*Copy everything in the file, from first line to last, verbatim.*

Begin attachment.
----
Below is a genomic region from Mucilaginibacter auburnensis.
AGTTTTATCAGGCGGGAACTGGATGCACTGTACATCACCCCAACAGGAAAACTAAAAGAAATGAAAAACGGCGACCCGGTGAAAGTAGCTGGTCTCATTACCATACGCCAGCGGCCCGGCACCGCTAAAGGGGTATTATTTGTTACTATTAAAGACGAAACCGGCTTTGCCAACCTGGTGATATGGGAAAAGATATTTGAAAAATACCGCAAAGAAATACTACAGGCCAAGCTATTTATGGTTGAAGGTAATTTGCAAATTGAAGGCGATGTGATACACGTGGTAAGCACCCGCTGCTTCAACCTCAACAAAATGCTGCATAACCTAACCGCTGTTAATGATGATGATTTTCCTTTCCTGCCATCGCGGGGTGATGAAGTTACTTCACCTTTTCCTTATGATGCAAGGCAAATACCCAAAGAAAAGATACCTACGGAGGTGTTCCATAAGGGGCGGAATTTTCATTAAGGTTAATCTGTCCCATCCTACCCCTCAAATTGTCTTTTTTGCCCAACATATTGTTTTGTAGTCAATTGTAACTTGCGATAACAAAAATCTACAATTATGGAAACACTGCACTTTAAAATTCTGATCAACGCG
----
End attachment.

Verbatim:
Below is a genomic region from Mucilaginibacter auburnensis.
AGTTTTATCAGGCGGGAACTGGATGCACTGTACATCACCCCAACAGGAAAACTAAAAGAAATGAAAAACGGCGACCCGGTGAAAGTAGCTGGTCTCATTACCATACGCCAGCGGCCCGGCACCGCTAAAGGGGTATTATTTGTTACTATTAAAGACGAAACCGGCTTTGCCAACCTGGTGATATGGGAAAAGATATTTGAAAAATACCGCAAAGAAATACTACAGGCCAAGCTATTTATGGTTGAAGGTAATTTGCAAATTGAAGGCGATGTGATACACGTGGTAAGCACCCGCTGCTTCAACCTCAACAAAATGCTGCATAACCTAACCGCTGTTAATGATGATGATTTTCCTTTCCTGCCATCGCGGGGTGATGAAGTTACTTCACCTTTTCCTTATGATGCAAGGCAAATACCCAAAGAAAAGATACCTACGGAGGTGTTCCATAAGGGGCGGAATTTTCATTAAGGTTAATCTGTCCCATCCTACCCCTCAAATTGTCTTTTTTGCCCAACATATTGTTTTGTAGTCAATTGTAACTTGCGATAACAAAAATCTACAATTATGGAAACACTGCACTTTAAAATTCTGATCAACGCG